“Men are less likely than women to express emotional vulnerability,” Will Courtenay, PhD, a psychotherapist in Oakland, CA, told Fox News. Especially when it comes to men with depression because they’re more likely to try to convince themselves they’re okay and deny what’s going on, says Courtenay.
Additionally, it can be tough for men to admit they suffer from depression because their symptoms may be different than expected. Men with depression can act angry or aggressive, according to the National Institutes of Mental Health.
“Men are afraid that they don’t have a ‘right’ to be angry about certain things,” says Stanizai. “Or that their anger is their own problem and they don’t want to bother their partner with it. They tell this lie because they fear judgment, that a conflict will ensue, or that it’s not a big enough deal, and that it will pass.”
However, the anger that you deny or push away doesn’t disappear, it just fades for a bit then comes back even stronger, when you least want it to. “What they don’t realize is that a loving partner wants to know their inner world, their likes and dislikes. They don’t want to be kept in the dark because sooner or later, the issue will reveal itself and the partner will be blindsided. Better to bring it up before it’s a big deal.”
The fact that they need you
One of the most destructive lies that men tell themselves and others is that they don’t need anyone and can do it alone, writes former journalist and book author Tor Constantino for The Good Men Project.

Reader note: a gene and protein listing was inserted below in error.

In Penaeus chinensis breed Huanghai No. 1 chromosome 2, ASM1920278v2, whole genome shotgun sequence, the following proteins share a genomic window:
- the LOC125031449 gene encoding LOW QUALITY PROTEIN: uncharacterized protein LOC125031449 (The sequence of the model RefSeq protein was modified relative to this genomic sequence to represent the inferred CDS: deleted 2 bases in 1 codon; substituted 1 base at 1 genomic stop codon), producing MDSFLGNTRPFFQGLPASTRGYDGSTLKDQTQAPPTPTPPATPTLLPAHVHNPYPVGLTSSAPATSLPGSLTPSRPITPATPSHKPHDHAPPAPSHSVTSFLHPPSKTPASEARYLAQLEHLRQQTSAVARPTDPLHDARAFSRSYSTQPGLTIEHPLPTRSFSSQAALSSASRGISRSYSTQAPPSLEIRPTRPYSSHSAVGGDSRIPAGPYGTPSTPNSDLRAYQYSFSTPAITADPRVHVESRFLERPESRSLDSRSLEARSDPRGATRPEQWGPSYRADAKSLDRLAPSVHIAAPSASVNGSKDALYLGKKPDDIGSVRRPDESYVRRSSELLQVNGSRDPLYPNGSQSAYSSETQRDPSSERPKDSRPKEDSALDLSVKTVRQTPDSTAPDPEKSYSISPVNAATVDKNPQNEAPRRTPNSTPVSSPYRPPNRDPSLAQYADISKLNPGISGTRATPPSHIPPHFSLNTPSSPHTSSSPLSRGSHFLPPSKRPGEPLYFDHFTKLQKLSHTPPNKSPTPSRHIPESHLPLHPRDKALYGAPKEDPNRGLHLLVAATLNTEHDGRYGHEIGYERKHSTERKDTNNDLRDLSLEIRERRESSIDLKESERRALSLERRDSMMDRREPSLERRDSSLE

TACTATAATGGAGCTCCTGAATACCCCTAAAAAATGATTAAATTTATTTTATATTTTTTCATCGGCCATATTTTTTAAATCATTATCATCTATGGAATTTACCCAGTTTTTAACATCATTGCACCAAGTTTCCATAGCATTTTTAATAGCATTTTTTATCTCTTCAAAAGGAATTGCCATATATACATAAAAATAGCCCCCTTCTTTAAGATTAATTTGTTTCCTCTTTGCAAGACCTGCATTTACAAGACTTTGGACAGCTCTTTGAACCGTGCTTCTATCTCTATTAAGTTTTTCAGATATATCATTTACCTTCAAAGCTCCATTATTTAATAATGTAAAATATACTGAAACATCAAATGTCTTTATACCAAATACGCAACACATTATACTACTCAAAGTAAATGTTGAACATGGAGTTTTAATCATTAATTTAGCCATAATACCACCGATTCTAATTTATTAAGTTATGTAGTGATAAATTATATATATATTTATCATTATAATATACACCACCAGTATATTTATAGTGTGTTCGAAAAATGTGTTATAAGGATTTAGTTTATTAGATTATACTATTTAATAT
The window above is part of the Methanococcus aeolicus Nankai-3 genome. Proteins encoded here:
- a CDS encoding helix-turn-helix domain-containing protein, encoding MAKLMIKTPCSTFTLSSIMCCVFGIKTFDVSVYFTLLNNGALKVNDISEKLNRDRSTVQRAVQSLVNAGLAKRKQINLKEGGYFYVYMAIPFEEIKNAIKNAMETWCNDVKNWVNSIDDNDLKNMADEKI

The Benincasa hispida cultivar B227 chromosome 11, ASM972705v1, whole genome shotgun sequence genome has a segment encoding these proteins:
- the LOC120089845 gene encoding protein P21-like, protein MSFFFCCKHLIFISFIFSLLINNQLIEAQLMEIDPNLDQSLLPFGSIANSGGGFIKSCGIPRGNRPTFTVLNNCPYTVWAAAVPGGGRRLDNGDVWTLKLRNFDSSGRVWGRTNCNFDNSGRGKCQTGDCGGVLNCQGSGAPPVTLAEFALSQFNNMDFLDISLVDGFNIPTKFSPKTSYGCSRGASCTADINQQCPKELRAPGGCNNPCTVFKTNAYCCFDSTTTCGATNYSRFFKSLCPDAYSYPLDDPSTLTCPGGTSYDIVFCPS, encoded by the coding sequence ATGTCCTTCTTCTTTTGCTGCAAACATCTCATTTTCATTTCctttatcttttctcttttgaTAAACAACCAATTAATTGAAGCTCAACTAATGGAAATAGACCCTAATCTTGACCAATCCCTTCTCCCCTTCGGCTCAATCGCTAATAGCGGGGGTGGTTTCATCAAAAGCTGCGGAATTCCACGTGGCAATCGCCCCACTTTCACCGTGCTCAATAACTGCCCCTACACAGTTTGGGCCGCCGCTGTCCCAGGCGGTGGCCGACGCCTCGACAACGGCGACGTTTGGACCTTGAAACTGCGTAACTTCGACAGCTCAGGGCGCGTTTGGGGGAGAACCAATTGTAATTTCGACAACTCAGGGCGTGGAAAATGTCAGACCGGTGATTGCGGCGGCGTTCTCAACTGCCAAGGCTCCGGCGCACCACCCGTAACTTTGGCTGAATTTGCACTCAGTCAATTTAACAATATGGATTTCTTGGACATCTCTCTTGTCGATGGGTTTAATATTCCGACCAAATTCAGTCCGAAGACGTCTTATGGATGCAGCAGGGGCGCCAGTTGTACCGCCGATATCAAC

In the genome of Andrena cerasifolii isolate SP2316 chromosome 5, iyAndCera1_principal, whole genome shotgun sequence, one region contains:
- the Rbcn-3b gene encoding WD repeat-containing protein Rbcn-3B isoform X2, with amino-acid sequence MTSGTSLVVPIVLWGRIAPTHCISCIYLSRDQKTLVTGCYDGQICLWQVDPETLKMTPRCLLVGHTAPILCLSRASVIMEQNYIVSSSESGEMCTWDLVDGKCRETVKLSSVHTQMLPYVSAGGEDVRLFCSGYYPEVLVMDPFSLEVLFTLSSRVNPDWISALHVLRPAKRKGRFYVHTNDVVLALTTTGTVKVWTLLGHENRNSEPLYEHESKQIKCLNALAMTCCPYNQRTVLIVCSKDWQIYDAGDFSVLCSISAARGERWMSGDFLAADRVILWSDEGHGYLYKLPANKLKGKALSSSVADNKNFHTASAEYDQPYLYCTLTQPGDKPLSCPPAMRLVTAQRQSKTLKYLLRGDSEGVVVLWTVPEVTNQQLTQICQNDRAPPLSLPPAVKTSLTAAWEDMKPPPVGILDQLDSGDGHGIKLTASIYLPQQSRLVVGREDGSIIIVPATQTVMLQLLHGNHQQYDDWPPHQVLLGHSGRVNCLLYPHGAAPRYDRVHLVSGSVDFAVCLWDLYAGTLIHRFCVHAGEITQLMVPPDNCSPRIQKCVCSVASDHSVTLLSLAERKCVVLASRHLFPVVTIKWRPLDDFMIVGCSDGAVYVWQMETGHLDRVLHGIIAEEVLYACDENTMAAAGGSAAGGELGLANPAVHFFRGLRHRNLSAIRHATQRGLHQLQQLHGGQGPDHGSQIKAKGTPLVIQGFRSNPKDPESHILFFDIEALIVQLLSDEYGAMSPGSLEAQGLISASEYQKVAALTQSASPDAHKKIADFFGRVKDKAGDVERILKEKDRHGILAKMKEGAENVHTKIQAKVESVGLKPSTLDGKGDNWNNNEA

“This is the lie of ‘rugged individualism’ most often foisted upon us via the media in the form of movie characters, fictionalized novels, pickup truck commercials, certain genres of music, cigarette ads in magazines…just to name a few,” says Constantino.
“This is the most ludicrous lie of them all because we all need somebody—we’re social creatures that crave connection above almost everything else.”
In a survey of more than 1,300 single adults by Body LogicMD, nearly one in five men admitted that they lied about their income to prospective dates. Perhaps that’s not surprising, considering how often people lie to impress potential lovers. About 87 percent of male online daters and 75 of female daters lied about at least one thing in their profiles, according to one study.
But if financial lies, also known as “financial infidelity” are present into a relationship, they can destroy the trust and cause long-term problems, according to research by the National Endowment for Financial Education (NEFE).
“Sadly, financial infidelity can lead to more severe outcomes—for 10 percent [of the couples in our study], the infidelity ultimately led to divorce,” NEFE spokesman Paul Golden told The Week. “It’s a little like sexual infidelity—even something that seems benign can become a gateway to larger deceptions, like lying about debt.”
Their past relationships
In a poll of 2,000 people, the British dating site Illicit Encounters discovered that 44 percent of men confessed that they had lied to partners about cheating in previous relationships. They lied because they didn’t want to scare off a potential new love, according to the UK newspaper the Metro. Unfortunately, lying about your past relationships can erode trust from the very beginning, and ultimately destroy the relationship.